Of the 361 patients who completed the study, 282 received supplementation. The mean age was 31 years and mean weight was 50 kg. Approximately a third of patients were severely malnourished.

Although patients in the control group had a lower daily calorific intake (1616 vs. 1911, p < 0.001), they nevertheless had a higher baseline CD4 cell count than patients who received supplementation (488 vs. 365 cells/mm3).

The investigator’ first set of analysis showed that supplementation had a number of benefits. Compared to the control group, the individuals who received six months of nutritional supplements had significant gains in weight, BMI, mid-arm circumference, and albumin levels (all p < 0.001).

However, after adjusting for baseline differences in CD4 cell count, age and sex between the two study arms, none of these changes remained statistically significant.

Next, the investigators categorised the patients who received supplementation according to their CD4 cell count: below 200 cells/mm3; 201-499 cells/mm3; and above 500 cells/mm3.

Regardless of CD4 cell count, six months of supplementation increased weight, BMI and mid-arm circumference (p < 0.001).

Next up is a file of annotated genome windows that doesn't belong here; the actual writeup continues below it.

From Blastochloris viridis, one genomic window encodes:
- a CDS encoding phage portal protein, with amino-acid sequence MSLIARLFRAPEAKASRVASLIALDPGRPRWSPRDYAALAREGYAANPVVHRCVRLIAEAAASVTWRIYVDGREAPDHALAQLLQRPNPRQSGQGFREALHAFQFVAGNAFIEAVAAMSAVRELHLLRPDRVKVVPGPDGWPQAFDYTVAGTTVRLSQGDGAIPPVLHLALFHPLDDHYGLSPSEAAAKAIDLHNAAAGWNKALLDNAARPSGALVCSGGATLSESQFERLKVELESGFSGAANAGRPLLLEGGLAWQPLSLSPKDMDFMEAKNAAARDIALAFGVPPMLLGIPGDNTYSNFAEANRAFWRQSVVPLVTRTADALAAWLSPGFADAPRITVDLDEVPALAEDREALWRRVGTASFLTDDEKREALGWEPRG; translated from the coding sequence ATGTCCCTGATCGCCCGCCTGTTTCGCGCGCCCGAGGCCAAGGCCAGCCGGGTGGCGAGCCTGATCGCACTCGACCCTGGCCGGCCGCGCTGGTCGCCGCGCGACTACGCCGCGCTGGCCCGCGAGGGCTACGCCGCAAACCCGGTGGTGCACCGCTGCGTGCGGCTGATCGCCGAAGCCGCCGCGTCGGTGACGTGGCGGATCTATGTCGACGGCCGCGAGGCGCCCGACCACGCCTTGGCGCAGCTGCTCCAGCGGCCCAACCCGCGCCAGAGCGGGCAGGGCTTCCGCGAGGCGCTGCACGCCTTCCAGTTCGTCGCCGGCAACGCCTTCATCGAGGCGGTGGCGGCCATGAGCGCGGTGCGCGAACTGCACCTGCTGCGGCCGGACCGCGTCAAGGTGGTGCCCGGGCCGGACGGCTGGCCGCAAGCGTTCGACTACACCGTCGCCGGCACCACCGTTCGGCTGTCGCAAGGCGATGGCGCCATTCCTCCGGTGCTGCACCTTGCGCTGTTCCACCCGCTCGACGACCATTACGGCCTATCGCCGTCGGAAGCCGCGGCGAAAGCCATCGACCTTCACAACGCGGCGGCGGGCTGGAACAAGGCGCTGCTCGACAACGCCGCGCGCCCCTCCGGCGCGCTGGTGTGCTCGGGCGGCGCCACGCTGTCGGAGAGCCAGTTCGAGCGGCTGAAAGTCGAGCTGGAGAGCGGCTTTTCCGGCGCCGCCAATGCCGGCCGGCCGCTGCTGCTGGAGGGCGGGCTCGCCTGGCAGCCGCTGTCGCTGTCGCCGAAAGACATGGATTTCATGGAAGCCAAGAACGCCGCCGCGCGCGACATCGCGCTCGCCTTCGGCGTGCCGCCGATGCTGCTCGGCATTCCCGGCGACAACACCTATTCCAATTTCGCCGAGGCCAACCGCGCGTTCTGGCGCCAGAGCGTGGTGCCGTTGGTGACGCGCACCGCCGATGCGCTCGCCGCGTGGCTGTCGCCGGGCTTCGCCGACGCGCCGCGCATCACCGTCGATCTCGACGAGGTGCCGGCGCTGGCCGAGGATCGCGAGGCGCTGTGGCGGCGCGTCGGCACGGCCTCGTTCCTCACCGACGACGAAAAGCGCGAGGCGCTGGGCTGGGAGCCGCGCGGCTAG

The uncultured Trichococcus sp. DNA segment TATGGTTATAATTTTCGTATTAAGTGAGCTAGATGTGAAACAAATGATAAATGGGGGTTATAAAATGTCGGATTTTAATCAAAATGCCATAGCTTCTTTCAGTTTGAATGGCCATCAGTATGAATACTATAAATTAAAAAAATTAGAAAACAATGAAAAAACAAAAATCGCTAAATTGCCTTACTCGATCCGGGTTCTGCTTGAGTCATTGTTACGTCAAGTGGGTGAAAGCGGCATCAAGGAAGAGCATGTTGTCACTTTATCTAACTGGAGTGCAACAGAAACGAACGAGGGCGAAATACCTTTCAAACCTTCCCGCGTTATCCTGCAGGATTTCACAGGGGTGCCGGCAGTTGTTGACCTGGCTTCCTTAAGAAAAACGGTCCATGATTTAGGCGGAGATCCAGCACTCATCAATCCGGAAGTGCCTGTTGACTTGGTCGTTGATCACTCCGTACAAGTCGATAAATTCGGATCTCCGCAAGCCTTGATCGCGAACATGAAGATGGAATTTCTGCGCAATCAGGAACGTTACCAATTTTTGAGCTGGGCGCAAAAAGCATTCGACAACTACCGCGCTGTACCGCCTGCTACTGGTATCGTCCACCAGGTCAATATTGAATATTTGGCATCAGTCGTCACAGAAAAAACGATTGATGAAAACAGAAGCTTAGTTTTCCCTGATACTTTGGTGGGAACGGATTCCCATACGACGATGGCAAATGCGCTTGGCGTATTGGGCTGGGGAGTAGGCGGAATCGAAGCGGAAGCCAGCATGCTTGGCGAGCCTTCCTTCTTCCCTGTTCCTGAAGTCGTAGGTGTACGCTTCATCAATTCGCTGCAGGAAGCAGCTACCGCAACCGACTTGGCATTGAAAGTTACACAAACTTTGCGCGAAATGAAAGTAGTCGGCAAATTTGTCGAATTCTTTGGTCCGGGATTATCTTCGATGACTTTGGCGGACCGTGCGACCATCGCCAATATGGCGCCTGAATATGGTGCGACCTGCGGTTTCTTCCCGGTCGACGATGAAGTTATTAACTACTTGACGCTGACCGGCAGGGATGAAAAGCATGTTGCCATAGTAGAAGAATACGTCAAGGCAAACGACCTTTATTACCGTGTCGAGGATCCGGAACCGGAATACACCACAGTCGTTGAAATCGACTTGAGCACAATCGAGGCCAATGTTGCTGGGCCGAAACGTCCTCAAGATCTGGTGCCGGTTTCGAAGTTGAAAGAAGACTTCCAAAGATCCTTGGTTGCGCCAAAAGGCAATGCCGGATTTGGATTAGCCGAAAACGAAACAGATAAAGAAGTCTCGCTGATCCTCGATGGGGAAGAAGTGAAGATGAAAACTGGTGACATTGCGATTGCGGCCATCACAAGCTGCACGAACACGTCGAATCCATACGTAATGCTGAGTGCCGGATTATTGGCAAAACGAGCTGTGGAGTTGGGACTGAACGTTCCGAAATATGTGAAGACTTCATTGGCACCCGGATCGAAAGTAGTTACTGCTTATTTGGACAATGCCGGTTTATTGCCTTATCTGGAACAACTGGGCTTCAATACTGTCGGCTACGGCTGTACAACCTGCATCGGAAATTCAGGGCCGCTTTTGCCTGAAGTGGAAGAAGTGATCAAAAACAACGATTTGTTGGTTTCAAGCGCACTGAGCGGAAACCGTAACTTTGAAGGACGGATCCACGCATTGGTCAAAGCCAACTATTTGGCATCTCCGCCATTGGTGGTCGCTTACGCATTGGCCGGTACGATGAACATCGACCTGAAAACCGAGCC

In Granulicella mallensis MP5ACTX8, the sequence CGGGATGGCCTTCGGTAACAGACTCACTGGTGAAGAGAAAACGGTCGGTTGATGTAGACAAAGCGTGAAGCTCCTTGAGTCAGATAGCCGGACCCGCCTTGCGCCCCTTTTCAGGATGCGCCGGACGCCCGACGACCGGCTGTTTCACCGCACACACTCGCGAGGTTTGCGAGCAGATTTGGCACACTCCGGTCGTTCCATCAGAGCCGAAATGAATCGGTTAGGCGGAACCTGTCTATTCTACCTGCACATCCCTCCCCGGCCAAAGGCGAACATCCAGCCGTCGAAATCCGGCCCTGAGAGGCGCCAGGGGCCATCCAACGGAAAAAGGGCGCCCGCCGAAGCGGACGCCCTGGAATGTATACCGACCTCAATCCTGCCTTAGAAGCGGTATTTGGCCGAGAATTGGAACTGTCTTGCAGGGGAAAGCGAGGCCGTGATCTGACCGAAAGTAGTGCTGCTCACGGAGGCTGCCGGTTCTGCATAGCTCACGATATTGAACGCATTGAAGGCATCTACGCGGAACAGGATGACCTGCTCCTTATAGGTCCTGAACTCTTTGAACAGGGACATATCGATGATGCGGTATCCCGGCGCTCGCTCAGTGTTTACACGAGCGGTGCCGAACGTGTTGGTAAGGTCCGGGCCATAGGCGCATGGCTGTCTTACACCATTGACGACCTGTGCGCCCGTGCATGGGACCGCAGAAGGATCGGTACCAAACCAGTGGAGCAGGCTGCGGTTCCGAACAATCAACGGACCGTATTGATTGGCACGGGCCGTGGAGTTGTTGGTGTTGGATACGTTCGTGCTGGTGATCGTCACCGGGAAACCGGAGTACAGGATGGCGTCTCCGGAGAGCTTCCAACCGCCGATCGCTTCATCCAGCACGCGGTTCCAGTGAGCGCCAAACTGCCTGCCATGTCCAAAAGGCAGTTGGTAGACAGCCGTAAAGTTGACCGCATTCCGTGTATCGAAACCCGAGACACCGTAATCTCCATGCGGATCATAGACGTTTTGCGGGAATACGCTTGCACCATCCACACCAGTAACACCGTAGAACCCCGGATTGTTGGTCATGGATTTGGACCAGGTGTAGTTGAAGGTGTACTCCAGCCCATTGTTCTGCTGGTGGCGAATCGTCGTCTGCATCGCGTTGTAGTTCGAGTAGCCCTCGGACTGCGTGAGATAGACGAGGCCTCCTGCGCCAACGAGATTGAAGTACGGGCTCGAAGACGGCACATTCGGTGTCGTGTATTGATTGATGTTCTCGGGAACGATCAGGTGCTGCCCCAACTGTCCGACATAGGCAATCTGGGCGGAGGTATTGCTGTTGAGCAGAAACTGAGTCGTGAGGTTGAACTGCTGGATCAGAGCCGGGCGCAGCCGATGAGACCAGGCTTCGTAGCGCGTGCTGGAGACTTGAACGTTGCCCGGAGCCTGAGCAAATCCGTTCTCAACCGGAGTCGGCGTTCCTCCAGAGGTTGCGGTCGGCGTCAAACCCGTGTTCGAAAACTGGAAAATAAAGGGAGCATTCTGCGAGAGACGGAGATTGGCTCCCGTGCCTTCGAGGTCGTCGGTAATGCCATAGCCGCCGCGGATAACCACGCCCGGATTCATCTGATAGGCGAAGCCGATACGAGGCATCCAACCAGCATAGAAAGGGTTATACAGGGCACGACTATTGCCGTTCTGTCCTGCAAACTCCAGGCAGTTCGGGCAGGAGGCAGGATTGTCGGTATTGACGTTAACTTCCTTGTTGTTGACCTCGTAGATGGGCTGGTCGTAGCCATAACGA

Improvements were greatest in patients with the lowest CD4 cell counts.

“In summary”, write the investigators, “an energy-dense oral micronutrient supplement did not have additional benefits on nutritional parameters or immune function among antiretroviral therapy-naïve HIV-infected individuals in South India, compared with high-quality standard of care. The effect of supplementation on specific subsets of patients and on preserving immune function needs further research.”

Micronutrients and disease progression in children

A separate study conducted in HIV-positive children in Uganda found that increased doses of key micronutrients did not reduce the risk of disease progression.

A total of 847 children aged between 1 and 5 years were recruited to the study, which is published in the Journal of the International AIDS Society.

The children were randomised to receive double the recommended daily allowance of 14 vitamins and minerals, which were taken daily for twelve months, or the standard daily dose of six vitamins, which were taken for six months.

After twelve months, 6% of the children who received increased amounts of vitamins and minerals had died compared to 7% of those who received the standard dose.

Mortality rates were also similar between the two groups when the investigators restricted their analysis to those taking antiretroviral therapy (7% vs. 7%).

In addition, increased amounts of vitamins and minerals did not have any benefits for either weight or CD4 cell count.

Reference

Swaminathan S et al. Nutritional supplementation in HIV-infected individuals in South India: a prospective interventional study. Clin Infect Dis 51: 51-57, 2010.

Ndeezi G et al. Effect of multiple micronutrient supplementation on survival for HIV-infected children in Uganda: a randomised, controlled trial. Journal of the International AIDS Society, 13: 18, 2010.